Posted in bravery, cancer, discovery, happiness, health

Cancer, My Gift

People from social circles are getting married and having a child or two. They’re snorkeling their way through family bliss. There are others who are sky diving into their careers making a meaningful entrepreneurial life for themselves. Then there is me; happily unmarried and non-committed, floating through the abyss, rather jobless at the moment, sitting with my feet up against the wall, relaxing with my baby pug Chulbul while I read a book on my Kindle and nibble on a snack or two.

But I am also celebrating a very special occasion. It’s my second anniversary! Two years in the cancer universe. Woohoo! Thank you, thank you.

This special moment has left me misty eyed and I can’t help but put my book down and conjure up revoked memories of the time passed.


Cancer Diaries – 2014

Salary hike. ‘Employee of the Quarter’. New job opportunities. Possibility of a romantic relationship. Lost weight and looking fine. Family doing well and me sitting on a shooting star that was going towards the land where all dreams came true… Or so I thought.

In January ’14, when I discovered the lump, my predictable reaction like any 21st century human was to refer to Dr. Google. The 3:00 am investigation concluded as breast cancer and I went crying to mums room giving her the news. She was quite perturbed and probably thought the conversation was her hallucination given my abrupt entry and drama during the darkest hours of the night.

Long story short, I got an FNAC and ultrasound which diagnosed me with Fibrodinoma. Apparently very common among women my age [evidently not] and after a 10 day sample of a stressful life, mine was a happy and normal one again. Who would have thought that the sample was just a trailer of what was to follow?

It was silly of me to not have realized that a growing lump could be a sign of cancer and I still feel very betrayed that the doctor didn’t take the opportunity to educate me on the symptoms or call for a follow up.

In July when the lump had grown uncomfortably large, I told mum I need to see a doctor again and I’d be lying if I said I wasn’t expecting cancer to be the diagnosis. Somehow it had haunted me since January anyway.

There it was – Malignant positive! High grade cancer. The sentence that demolished me. What followed was an abrupt exit from my job, shattering of dreams, ego and vanity, loss of interest in the romantic relationship I was pursuing and running to doctors, trying to comprehend what was going on. Will I live? Will I die? Was I already dead? Is this a joke? Please be a joke. I am too young for this and cancer certainly does not go well with my image.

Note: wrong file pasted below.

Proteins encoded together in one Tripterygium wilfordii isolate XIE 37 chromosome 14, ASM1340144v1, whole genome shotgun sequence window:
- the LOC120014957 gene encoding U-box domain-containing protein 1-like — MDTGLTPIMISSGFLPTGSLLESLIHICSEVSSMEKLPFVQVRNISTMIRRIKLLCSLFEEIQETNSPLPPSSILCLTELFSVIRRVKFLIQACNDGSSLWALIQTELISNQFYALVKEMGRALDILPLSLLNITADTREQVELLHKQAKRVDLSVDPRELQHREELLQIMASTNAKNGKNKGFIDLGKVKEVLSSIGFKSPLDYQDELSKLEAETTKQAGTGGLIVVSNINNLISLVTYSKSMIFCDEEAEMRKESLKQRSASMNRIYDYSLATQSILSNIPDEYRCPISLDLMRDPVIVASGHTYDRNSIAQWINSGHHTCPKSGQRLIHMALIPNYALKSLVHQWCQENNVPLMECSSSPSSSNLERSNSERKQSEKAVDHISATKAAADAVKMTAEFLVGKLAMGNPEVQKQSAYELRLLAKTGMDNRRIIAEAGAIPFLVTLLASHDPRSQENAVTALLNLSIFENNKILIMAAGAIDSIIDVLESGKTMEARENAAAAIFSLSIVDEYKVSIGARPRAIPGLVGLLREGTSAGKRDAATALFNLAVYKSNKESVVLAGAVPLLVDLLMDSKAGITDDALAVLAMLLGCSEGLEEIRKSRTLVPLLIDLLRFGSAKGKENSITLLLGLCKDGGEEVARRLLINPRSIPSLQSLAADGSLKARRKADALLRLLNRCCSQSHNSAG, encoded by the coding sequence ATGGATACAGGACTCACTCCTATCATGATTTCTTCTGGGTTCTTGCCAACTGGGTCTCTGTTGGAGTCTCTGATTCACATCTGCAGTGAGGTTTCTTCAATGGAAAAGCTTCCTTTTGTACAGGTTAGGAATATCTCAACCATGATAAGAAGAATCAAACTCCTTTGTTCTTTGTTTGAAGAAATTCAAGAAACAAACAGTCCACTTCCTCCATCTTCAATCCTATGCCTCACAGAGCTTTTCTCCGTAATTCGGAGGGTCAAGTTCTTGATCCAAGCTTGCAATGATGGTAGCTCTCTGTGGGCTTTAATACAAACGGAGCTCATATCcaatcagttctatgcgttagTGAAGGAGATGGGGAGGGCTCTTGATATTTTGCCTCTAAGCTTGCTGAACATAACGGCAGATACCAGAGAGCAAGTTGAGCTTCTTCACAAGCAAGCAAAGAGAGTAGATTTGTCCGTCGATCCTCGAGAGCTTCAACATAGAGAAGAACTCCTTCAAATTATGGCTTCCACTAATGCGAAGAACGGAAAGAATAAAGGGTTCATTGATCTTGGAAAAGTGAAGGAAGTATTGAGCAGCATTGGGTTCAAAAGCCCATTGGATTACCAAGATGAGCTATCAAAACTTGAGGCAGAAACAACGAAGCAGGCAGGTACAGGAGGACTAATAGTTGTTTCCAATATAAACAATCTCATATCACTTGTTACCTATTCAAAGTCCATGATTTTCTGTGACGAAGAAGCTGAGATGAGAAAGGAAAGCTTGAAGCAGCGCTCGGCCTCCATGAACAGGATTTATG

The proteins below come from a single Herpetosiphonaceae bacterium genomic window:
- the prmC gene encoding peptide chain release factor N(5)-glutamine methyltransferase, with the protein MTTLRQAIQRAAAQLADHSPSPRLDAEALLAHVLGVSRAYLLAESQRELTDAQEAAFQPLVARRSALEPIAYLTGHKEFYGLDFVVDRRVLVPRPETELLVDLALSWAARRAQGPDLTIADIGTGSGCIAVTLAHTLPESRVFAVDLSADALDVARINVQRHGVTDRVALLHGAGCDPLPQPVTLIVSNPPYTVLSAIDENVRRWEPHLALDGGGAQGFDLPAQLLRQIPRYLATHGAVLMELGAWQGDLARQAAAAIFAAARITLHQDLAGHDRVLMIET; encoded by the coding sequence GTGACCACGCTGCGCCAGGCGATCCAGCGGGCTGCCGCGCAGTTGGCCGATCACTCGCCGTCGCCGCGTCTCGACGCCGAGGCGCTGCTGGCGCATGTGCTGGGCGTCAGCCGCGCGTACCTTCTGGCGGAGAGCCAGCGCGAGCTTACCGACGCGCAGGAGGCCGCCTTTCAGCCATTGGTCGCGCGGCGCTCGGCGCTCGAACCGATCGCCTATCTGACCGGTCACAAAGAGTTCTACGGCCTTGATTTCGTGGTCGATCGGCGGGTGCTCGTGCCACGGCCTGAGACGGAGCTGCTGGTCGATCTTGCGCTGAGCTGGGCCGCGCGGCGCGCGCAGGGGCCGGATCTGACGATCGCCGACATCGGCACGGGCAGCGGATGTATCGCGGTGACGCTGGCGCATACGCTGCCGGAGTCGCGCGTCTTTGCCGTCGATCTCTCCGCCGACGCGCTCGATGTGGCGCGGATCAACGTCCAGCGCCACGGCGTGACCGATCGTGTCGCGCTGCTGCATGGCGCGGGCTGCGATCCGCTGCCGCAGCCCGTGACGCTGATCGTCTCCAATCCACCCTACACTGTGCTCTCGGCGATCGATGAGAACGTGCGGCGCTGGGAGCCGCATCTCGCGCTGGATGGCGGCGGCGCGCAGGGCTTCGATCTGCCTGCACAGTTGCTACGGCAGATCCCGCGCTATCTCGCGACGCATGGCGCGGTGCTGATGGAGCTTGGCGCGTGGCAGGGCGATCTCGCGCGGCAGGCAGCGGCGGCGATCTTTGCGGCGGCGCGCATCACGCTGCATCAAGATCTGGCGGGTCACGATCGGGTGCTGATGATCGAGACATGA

What followed was a series of extremely brave steps from me. See, I have always been at the epitome of health since a young age. No fractures, bad accidents, illnesses or visits to the hospital until I was diagnosed. [Except when I was admitted for food poisoning and then banned for the ruckus created while they inserted and removed the Iv]. Therefore, needles and medical centers were largely alien to me and my fear of pain very real.

I do feel fate has a role to play and maybe the destiny of our lives is predetermined.

I had got a tattoo done on the nape of my neck in 2012 to get over my fear of needles [what a random rationale]. It feels like a mock of kismet that this very tattoo helped me realize that though I don’t like it, my threshold for pain is high enough to get through treatment. Funny how certain incidents intertwine into the fabric of our life to make more sense later.

I am very proud of myself for starting treatment with no tears or fear; except when I lost my hair. My doctors, nurses,support group, everybody said I was brave with the way I was handling my horror movie and that watching me gave them strength. I don’t understand what that means. Maybe I wasn’t cognizant of what was being taken away from me and what I was losing as a consequence of this disease. But I guess my detachment helped me live each day at a time and get through treatment with blissful ignorance.

Yes there were side effects to the treatment like heat flushes, nausea, weakness, restricted diet and I also experienced a bout of depression and major mood swings during one period. The death of my rabbit, my baby, my life, came as the rudest shock that I couldn’t cope with. It was the first big thing cancer had taken from me and my darling had to suffer because of my disease. I wasn’t there when he passed and that hurts me even today.

But apart from that, I think my life was great. I also got to travel to London for treatment.

Sight seeing, Winter Wonderland, New Years Eve celebrations by South Bank, Christmas dinner.. none of these experiences would have been possible without my cancer.

Summer- ’15

I had attended my dearest friends wedding and wore a gorgeous saree. Her wedding was an occasion I had been planning since we met in 9th grade and being a part of those beautiful celebrations was a dream come true. But back to treatment- I’m in London again! London is fantastic during summer, amazing weather, lovely sightseeing and Wimbledon! Center Court tickets to Andy Murray vs Vasek Pospisil and then the Djokovic vs Cilic match. What a fantastic day of quarter finals!